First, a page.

Winner of DOC’s World Wildlife Day youth art competition
A young artist’s painting of endangered macaws has won a Department of Conservation youth art competition celebrating World Wildlife Day.
Based on the theme “sustaining all life on earth,” the competition invited children ages 5-12 to show their favourite wild animal in its natural habitat. For Ava Dilly, a 12-year-old Aucklander and the winner of the competition, this was the South American blue-and-gold macaw.
“What the macaws love about their home (the Amazon rainforest) is that it has over 1,300 species of birds, it has over 40,000 species of plants and it produces over 20% of the Earth’s oxygen. They love the complex ecosystems, the interesting creatures and they love flying through the forest and spreading their wings,” Ava says.
Ten other finalists have received Highly Commended, with artwork depicting animals including a jewelled gecko, a kākāpō and a Nepalese red panda.
Run by the CITES (Convention on the International Trade in Endangered Species) team at DOC, the competition celebrates international World Wildlife Day. World Wildlife Day on the 3 March every year aims to raise awareness of the world’s fauna and flora, and marks the date that the international Convention was established in 1973 to help ensure the survival of endangered species in the wild.
“We’ve been blown away by the amazing response from kids across the country, from Kaitaia in the North to Alexandra in the South. We had over 400 entries depicting animals from all over the world, showcasing our planet’s biodiversity, and it was difficult to pick just one winner,” says DOC CITES officer Avi Narula.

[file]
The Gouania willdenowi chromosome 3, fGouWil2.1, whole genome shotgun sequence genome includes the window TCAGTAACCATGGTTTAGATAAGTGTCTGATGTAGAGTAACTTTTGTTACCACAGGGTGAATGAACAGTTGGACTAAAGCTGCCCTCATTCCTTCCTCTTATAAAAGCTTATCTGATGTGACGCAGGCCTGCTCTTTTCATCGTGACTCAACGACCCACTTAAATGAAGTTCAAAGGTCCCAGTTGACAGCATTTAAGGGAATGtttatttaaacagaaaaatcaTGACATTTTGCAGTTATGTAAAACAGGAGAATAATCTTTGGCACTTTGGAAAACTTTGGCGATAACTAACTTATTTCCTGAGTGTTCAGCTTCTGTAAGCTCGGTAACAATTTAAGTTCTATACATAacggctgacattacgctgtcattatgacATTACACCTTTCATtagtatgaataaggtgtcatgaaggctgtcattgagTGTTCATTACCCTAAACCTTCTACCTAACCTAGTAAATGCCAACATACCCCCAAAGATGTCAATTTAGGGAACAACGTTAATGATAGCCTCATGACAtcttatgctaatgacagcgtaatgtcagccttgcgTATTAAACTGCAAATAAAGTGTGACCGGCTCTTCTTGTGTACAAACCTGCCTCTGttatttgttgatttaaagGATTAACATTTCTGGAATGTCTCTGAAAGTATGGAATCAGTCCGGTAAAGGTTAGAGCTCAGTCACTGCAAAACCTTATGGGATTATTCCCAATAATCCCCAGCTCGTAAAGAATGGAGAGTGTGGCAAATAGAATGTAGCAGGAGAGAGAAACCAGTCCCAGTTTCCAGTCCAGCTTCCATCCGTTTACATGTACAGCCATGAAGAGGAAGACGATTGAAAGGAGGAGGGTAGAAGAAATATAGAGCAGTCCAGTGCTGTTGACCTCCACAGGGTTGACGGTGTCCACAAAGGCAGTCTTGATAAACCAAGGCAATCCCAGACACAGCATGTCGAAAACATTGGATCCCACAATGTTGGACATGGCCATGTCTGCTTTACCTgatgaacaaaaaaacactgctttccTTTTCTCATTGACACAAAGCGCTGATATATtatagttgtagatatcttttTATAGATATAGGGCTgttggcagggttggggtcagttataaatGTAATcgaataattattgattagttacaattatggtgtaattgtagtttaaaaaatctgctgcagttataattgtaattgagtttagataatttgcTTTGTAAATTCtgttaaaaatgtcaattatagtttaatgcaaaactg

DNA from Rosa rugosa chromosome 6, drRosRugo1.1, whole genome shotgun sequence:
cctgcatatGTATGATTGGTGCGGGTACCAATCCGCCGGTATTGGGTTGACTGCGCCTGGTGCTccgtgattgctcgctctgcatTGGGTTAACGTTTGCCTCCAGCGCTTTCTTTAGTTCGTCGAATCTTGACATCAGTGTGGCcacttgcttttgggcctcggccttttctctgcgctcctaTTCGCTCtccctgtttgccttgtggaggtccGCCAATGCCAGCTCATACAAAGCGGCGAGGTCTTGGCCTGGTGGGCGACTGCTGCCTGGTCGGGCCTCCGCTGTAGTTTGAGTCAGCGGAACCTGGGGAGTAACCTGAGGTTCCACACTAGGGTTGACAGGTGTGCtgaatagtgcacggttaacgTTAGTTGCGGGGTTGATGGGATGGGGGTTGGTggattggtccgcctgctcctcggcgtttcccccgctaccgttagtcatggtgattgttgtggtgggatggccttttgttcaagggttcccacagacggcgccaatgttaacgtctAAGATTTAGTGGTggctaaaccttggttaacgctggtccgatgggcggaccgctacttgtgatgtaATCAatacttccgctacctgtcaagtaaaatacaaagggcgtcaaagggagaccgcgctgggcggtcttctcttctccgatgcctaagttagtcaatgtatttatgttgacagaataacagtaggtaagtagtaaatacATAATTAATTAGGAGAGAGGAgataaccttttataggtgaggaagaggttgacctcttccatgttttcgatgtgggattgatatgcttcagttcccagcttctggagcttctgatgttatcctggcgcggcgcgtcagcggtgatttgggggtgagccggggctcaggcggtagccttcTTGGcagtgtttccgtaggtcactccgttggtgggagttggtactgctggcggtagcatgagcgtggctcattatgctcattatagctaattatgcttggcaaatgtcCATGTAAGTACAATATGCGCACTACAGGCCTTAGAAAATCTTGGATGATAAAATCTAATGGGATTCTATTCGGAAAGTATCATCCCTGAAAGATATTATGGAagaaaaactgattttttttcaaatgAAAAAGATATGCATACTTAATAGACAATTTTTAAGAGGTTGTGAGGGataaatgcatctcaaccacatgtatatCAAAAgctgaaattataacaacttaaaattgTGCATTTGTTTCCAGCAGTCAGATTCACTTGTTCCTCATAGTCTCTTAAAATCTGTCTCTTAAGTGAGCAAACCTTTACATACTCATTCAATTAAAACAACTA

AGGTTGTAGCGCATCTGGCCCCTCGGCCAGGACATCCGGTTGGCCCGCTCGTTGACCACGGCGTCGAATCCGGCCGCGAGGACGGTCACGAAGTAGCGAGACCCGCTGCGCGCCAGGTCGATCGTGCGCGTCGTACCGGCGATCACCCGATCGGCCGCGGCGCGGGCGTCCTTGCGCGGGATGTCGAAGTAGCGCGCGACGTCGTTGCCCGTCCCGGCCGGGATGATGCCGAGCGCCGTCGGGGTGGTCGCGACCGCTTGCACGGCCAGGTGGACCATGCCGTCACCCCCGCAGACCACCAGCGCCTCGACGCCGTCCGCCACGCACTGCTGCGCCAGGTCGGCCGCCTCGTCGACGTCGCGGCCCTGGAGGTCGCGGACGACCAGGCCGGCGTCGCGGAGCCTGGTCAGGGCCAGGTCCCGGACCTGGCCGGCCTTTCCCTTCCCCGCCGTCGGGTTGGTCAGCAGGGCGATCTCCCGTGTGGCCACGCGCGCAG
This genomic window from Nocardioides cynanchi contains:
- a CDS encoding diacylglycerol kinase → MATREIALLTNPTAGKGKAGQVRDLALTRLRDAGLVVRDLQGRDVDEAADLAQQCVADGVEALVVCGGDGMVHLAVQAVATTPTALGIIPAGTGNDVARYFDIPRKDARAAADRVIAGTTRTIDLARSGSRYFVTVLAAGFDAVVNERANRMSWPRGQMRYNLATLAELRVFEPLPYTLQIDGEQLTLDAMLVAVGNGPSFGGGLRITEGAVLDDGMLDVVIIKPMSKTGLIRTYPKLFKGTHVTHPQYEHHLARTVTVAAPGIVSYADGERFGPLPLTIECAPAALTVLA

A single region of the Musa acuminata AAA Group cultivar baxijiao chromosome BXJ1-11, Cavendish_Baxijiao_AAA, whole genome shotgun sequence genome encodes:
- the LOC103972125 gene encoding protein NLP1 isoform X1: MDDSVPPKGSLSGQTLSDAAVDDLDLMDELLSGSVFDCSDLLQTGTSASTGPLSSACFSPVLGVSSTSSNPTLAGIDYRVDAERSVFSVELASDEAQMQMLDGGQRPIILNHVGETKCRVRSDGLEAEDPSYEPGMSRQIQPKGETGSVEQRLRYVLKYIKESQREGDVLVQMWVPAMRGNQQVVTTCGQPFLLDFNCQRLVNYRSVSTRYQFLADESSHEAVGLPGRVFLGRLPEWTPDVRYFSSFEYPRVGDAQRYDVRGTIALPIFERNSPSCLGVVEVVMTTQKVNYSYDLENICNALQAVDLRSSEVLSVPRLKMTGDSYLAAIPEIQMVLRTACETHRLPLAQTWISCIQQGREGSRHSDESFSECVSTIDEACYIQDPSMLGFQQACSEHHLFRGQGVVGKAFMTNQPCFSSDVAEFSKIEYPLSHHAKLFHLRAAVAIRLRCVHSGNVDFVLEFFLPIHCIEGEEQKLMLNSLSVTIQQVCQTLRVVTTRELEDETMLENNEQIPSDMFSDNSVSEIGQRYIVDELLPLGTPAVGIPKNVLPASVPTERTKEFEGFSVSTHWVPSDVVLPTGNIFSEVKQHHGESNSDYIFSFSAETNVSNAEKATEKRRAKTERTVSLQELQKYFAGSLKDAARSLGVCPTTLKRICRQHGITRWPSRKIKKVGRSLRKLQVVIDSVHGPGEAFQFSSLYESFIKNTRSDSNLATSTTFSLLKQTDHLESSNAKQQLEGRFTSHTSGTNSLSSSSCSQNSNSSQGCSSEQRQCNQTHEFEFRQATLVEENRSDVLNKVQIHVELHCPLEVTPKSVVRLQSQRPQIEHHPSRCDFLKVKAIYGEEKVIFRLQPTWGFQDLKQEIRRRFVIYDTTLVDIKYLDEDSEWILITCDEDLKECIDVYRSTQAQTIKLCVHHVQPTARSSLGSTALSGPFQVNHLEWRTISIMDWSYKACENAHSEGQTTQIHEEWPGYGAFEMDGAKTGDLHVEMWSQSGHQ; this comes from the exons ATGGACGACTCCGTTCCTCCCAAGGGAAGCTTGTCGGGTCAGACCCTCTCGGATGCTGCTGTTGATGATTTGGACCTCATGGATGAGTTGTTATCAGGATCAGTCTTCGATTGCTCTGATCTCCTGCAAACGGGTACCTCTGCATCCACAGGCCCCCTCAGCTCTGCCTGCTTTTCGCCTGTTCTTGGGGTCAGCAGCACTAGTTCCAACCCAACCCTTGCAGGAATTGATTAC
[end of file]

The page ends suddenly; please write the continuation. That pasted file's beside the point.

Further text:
“This competition was a way to get kids engaged in the message that conservation is international. It’s great to see so many of our young future leaders are already engaged and already care so much about the incredible diversity of species on our planet.
“The macaw also happens to
be a species listed under CITES Appendix II, so Ava chose a
very appropriate animal for this competition.”
DOC Director General Lou Sanson says, “What I love about Ava’s drawing is it reminds me of my own experience in the Amazon where I saw blue and gold macaws almost 30 years ago. These birds are a symbol to the world about the loss of rainforests in the Amazon basin.”
Ava has received a Biodiversity Prize pack with $200. It includes a 200-piece jungle scene jigsaw puzzle, Gavin Bishop’s Wildlife of Aotearoa book, Lonely Planet’s Wildlife Atlas, a DOC 2020 calendar and a set of 24 Crayola colouring pencils.
Further information on
the implementation of CITES in New Zealand can be found on
the DOC website.